*And do take note I have availability for International Women’s Day on the 8th of March (and surrounding days). The theme for 2022 is #BreakTheBias - book me to come into your organisation to talk about breaking the bias for disabled women.
#Thought - Representation is allyship!
[Image: A young Asian girl is in a classroom, she is holding a book and looking at it intently. Behind her is a window and table.]
Many years ago I spoke at a little school in Yorkshire where they had a number of disabled children and their parents that needed… something. What that something was they couldn’t quite articulate. All they told me was that some of the parents of the disabled children were struggling with their child’s possible future and would I come in and talk about my experience of disability in the hopes that it might help.
I agreed and so, one evening, I went into the school hall packed full of parents and told my disability and Paralympics story. At the end of my talk I got mobbed by parents (and some children that were attending) wanting to ask me questions, such as, what was my experience at school like, how did the teachers and my parents prepare me for going out into the world, how can they support their children better. In the midst of chatting with the parents one of the teachers pushed her way through the group and tapped my shoulder. She asked me if I would come and speak to little Emily as she was feeling a bit upset.
As I walked towards Emily I could see her clinging to her mum, tears pouring down her face. I felt awful, and worried, had I said something in my talk to really upset this little girl. I knelt down and asked Emily what was wrong. She was crying so hard that she couldn’t speak. Her mum spoke for her instead.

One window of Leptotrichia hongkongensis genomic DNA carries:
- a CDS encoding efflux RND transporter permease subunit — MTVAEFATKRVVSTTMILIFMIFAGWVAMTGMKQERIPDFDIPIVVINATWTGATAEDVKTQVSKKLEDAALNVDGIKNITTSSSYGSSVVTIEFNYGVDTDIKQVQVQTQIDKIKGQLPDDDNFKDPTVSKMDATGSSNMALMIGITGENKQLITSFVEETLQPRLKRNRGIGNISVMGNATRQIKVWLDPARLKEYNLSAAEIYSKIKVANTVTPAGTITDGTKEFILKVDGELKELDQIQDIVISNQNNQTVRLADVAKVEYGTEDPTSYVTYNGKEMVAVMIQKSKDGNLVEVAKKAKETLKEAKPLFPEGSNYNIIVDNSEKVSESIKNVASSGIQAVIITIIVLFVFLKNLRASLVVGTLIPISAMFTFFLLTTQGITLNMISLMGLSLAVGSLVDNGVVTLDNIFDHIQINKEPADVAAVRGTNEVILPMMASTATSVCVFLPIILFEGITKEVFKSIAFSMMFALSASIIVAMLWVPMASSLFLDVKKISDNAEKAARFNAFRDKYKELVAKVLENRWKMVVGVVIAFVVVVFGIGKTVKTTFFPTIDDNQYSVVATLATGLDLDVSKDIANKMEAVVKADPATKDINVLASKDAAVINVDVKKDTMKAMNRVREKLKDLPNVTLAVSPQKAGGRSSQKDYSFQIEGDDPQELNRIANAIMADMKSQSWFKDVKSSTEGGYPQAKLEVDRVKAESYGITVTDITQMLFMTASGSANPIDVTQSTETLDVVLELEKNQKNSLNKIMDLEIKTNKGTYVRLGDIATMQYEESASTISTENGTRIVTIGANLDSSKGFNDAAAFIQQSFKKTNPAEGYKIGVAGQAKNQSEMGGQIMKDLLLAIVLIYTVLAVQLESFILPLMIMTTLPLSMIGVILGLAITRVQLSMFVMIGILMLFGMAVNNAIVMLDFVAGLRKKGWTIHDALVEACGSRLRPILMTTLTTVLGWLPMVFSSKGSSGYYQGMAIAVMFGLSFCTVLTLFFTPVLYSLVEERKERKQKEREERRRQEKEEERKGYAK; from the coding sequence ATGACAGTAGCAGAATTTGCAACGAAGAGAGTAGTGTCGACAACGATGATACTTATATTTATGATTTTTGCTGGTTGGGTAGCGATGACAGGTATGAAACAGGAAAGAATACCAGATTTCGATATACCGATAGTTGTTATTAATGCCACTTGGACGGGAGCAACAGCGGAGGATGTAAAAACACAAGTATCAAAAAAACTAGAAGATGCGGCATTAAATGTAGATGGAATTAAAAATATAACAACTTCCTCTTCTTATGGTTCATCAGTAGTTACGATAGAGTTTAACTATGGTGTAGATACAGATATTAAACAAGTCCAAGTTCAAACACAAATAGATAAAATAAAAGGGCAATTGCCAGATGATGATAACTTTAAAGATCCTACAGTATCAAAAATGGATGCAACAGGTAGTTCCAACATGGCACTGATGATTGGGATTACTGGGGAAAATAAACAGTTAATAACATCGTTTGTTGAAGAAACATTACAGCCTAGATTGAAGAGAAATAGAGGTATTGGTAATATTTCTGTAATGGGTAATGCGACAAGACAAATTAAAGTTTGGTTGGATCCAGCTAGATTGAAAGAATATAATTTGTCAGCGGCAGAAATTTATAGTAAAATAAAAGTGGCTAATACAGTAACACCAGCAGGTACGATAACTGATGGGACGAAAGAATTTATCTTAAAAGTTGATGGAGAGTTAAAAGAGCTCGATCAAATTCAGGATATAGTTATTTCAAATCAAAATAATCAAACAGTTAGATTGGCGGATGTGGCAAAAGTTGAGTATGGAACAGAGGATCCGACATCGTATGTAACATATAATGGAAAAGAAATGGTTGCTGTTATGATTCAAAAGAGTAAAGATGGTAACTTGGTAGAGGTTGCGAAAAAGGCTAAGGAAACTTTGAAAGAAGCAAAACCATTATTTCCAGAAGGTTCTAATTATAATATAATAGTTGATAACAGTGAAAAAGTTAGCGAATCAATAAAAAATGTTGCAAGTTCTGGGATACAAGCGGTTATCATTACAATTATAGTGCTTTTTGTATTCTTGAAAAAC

“Emily isn’t sad, she is just really happy and overwhelmed. Emily has upper limb difference, her left forearm is shortened and she is missing fingers. Her whole life she hasn’t believed that she would be able to achieve anything, and what your talk has shown her is that she can achieve. She has never seen anyone that looks like her before and you coming tonight has given her a picture, an idea, it has given her hope.”
This wasn’t the only time I got to work with Emily, the year after this talk to parents I went back into the school to do some workshops with the children about positive psychology, resilience and character strengths. The final task I set them was the ‘Best Possible Self’ Positive Psychology activity. I asked them to draw or write a story of them achieving their goals. Just before class ended Emily ran up to me to show me her drawing - she was a Paralympic Swimmer racing in the pool, the stands behind the pool was packed and in the middle of the stands were her parents and her brother and me, all cheering her on…
I’m not crying, you are!
Representation in all its different forms matter. We learnt this recently from the Strictly Come Dancing final, where we had representation for the Deaf and disabled, Black and LGBTQAI+ communities. The impact of the final was and still is epic. In recent Disney movies there has been a concerted effort to include positive representation of disability, as well as other marginalised groups - have you seen Encanto yet? Disabled writers have grown to prominence in the publishing world, with Haben Girma, Carly Findlay, and Rebekah Tausig having massive hits on their hands.
Representation matters because it shows that we, from marginalised communities, exist. It reveals an authenticity to these different lived experiences, that are often defined by stereotypes that do much more harm than good. Having more disability on our screens, on the radio, in our books and newspapers normalises difference and starts to tackle the inherent biases in society that often hold disabled people back. Representation shows what it possible, not just to the disabled community itself, but also to the non-disabled community, just as my talk at the school did for the parents and for little Emily. This is why I ask you - how can you increase representation of disability in your organisation, in your recruitment processes, in your marketing, etc?